Nova Scotia

Crematoriums warned not to do business with Sydney funeral home

As the number of missing prepaid funeral trust accounts at Chant’s funeral home continues to grow, Service Nova Scotia is warning crematoriums against providing cremation services to owner Sheldon Chant, funeral director Jill Nemis or any other representative of the business.

S.W. Chant and Son Funeral Home is being investigated for fraud

Police have asked an arson specialist to investigate what has been deemed a suspicious fire at Chant's funeral home on the evening of Feb 2.

Service Nova Scotia is warning crematoriums against providing services to a Sydney funeral home that's under investigation for fraud as the number of missing prepaid funeral trust accounts continues to grow.

The Cape Breton Regional Police launched its investigation against S.W. Chant and Son Funeral Home Ltd. after a complaint from Service Nova Scotia, which is responsible for licensing funeral homes and crematoriums on the province. 

Chant's funeral home was severely damaged in a Feb. 2 fire that was deemed suspicious. The case has been turned over to an arson investigator.

"Any licensed crematorium found to be performing contracted work on behalf of an unlicensed funeral home will be considered to be in violation of the Embalmers and Funeral Directors Act," Rodger Gregg, the registrar of embalmers and funeral directors said in a March 8 letter to crematoriums in the province.

He pointed out that Chant's funeral home licence has been suspended and the business is in the process of permanently surrendering its licence. The home is not allowed to provide funeral merchandise or services to the public and no one from the business is permitted to provide any professional services, said Gregg.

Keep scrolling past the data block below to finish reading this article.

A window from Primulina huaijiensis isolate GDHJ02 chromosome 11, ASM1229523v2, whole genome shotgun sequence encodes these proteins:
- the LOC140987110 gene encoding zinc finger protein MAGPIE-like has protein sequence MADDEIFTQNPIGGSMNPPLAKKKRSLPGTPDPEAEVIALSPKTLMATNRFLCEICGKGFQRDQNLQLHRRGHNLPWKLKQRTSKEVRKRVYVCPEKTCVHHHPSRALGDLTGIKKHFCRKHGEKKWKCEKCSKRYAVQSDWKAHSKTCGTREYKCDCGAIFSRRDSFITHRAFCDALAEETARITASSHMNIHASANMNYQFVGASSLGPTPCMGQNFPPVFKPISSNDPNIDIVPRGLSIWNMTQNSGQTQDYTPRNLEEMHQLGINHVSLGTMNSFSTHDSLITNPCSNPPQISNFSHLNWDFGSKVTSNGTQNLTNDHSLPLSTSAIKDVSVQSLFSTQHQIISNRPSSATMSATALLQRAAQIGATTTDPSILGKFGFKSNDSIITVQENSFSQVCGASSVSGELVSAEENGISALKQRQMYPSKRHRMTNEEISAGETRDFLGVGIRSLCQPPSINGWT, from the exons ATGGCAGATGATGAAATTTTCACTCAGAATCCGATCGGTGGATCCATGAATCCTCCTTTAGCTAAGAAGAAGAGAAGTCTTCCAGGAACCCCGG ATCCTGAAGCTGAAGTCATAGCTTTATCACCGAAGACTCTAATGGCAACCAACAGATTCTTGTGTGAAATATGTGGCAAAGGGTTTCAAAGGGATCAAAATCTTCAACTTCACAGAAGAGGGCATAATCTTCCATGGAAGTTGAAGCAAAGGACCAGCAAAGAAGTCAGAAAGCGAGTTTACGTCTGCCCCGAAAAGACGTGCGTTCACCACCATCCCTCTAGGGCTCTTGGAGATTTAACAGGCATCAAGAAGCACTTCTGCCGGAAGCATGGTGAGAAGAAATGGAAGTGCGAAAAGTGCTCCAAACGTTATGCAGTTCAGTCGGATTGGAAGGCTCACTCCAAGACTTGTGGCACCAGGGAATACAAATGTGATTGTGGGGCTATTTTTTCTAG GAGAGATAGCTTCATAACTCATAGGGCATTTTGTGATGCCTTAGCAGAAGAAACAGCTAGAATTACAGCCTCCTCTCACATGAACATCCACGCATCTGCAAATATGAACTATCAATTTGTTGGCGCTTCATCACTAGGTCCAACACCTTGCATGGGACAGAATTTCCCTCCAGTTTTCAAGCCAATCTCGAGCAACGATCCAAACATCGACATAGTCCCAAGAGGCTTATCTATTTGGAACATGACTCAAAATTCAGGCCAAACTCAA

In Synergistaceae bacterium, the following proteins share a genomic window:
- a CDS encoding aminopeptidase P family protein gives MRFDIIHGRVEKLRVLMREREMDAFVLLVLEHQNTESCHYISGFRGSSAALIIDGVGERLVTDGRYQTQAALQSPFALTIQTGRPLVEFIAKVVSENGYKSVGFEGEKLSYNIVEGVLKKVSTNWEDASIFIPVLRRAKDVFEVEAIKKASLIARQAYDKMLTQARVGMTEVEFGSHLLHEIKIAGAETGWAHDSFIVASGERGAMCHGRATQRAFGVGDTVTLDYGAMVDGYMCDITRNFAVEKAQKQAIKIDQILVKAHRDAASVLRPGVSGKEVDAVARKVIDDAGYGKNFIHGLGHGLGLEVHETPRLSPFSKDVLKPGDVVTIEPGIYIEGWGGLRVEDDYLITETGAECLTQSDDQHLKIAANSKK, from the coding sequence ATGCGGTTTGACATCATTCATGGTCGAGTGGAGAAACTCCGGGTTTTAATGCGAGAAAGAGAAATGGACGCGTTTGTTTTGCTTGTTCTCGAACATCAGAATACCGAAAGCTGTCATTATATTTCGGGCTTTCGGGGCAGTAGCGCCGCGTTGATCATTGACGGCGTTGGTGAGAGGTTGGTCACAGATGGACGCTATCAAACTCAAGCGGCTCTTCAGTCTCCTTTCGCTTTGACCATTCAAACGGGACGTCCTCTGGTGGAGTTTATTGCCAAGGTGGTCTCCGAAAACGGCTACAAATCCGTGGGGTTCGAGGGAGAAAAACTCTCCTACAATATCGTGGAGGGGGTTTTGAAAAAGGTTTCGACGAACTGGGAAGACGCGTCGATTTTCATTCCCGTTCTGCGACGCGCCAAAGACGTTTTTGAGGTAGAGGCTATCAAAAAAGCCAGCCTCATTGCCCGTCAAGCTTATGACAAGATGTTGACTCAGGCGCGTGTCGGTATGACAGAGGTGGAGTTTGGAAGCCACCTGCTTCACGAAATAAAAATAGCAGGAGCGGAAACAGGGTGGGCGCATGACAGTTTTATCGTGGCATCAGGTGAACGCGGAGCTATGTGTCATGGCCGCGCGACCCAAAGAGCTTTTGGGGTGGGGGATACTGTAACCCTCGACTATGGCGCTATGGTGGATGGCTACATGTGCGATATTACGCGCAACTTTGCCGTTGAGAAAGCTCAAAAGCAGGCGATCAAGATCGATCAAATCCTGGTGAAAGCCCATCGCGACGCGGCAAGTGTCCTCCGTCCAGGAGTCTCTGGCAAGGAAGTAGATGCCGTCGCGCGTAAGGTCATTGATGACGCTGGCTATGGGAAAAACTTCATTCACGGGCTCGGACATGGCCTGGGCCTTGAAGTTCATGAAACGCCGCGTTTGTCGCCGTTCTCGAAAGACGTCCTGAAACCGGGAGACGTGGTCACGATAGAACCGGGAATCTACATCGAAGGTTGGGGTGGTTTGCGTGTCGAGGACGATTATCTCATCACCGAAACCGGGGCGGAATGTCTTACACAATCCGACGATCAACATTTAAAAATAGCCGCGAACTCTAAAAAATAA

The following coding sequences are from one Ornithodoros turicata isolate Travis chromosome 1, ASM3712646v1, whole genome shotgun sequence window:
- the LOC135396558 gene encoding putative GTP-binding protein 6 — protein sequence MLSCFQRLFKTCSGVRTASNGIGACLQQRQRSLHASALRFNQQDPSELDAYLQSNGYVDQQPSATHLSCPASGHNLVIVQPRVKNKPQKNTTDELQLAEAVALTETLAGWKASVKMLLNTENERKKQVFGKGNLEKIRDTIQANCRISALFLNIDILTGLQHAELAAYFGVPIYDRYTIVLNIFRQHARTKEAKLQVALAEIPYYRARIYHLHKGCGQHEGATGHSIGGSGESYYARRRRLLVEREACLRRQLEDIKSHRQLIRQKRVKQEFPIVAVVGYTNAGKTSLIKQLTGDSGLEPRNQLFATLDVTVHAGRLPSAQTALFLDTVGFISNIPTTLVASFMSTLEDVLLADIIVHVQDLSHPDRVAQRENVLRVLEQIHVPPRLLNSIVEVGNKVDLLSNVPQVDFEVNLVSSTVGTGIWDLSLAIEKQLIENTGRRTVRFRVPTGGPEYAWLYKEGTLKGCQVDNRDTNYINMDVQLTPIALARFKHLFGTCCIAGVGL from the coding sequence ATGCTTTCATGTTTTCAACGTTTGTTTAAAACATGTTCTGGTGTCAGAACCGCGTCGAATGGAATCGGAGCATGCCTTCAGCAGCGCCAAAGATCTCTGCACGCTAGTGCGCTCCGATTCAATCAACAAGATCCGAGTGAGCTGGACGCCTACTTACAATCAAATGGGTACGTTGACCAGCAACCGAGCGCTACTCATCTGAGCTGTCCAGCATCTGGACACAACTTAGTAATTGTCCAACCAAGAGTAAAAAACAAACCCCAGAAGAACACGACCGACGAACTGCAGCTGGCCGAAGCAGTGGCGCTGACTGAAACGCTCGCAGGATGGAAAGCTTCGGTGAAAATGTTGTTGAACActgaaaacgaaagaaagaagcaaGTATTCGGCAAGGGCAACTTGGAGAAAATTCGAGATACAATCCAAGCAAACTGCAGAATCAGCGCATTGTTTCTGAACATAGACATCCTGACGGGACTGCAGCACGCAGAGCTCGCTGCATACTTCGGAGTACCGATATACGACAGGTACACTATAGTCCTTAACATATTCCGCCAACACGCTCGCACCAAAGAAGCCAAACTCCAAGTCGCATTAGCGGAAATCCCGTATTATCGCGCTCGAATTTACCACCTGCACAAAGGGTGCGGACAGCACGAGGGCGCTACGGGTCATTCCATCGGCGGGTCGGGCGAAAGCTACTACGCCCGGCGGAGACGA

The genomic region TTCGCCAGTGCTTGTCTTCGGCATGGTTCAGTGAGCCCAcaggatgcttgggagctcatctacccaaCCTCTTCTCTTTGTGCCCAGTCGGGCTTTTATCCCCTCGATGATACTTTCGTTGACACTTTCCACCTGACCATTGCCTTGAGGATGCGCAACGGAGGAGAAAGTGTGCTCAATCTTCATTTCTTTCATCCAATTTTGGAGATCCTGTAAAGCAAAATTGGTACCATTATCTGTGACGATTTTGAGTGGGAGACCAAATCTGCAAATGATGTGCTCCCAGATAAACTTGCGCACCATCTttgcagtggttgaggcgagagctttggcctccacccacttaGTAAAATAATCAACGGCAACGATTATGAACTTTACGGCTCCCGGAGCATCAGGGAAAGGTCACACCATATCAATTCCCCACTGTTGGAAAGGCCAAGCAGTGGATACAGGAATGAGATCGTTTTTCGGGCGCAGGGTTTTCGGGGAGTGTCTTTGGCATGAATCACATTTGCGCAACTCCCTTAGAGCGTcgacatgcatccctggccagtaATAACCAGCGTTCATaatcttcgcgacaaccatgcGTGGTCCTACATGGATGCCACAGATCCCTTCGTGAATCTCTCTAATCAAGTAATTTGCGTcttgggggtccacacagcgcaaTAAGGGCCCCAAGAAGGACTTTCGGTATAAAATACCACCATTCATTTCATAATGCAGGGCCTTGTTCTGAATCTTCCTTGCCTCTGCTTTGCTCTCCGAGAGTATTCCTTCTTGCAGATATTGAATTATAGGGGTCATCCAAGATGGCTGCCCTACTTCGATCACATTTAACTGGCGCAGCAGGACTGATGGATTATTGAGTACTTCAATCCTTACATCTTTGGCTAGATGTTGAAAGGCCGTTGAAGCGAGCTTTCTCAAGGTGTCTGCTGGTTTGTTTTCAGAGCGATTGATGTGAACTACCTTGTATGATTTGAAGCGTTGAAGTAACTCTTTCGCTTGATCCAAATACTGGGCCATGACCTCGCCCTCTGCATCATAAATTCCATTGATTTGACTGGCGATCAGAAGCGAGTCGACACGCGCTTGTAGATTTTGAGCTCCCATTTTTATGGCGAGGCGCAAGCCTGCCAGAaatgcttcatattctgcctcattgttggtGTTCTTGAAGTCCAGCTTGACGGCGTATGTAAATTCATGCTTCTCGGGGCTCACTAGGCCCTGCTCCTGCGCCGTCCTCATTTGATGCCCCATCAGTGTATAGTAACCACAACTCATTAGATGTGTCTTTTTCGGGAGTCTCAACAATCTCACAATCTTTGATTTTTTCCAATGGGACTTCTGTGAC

Chant's says it will support clients

On its website, Chant's funeral home says its "doors are boarded up" and it can't serve clients the way it typically does. It gives a location for a temporary office and a phone number.

"We still have an obligation and commitment to our community and fully intend to be here to support all our clients during this time," reads the post.

Marla MacInnis, a spokesperson for Service Nova Scotia, told CBC News in an email "the funeral home is still taking calls as it works to wind down operations."

She said the letter is to make crematoriums aware of the licence suspension and that it would be a violation of legislation to perform cremations for Chant's funeral home.

Money not placed in trust

Service Nova Scotia said it's found 60 pre-arranged trust contracts. Of those, it said 34 contracts totalling approximately $95,000 were not placed in trust.

Sheldon Chant is the owner of S.W. Chant and Son Funeral Home in Sydney. (S.W. Chant & Son Funeral Home)

Another eight people whose contracts total approximately $24,000 had their money refunded directly by the funeral home after contacting the government, said Service Nova Scotia.

It's still waiting for another 18 people to provide copies of their trust contracts to determine how much they're owed and where their money is.

Sheldon Chant, the owner of the funeral home, told CBC News in an email that the temporary office will be in place for four to six months and "remain open for families that have inquiries concerning pre-arrangements, insured and non-insured."

He said while the home doesn't have access to all of its records because of the fire, it is in the process of working with families to help them facilitate the transfer of arrangements to other funeral homes.

Chant also said the funeral home has been working with the province and its clients to issue trust corrections and refunds.

"We have advertised in the local paper of our new office location, our open phone lines to anyone who needs us," he said.

MacInnis said the funeral home has been directed to send funds for reimbursements to Service Nova Scotia. Once received, Service Nova Scotia will reimburse customers directly.


Yvonne Colbert

Consumer Watchdog

Yvonne Colbert has been a journalist for nearly 35 years, covering everything from human interest stories to the provincial legislature. These days she helps consumers navigate an increasingly complex marketplace and avoid getting ripped off. She invites story ideas at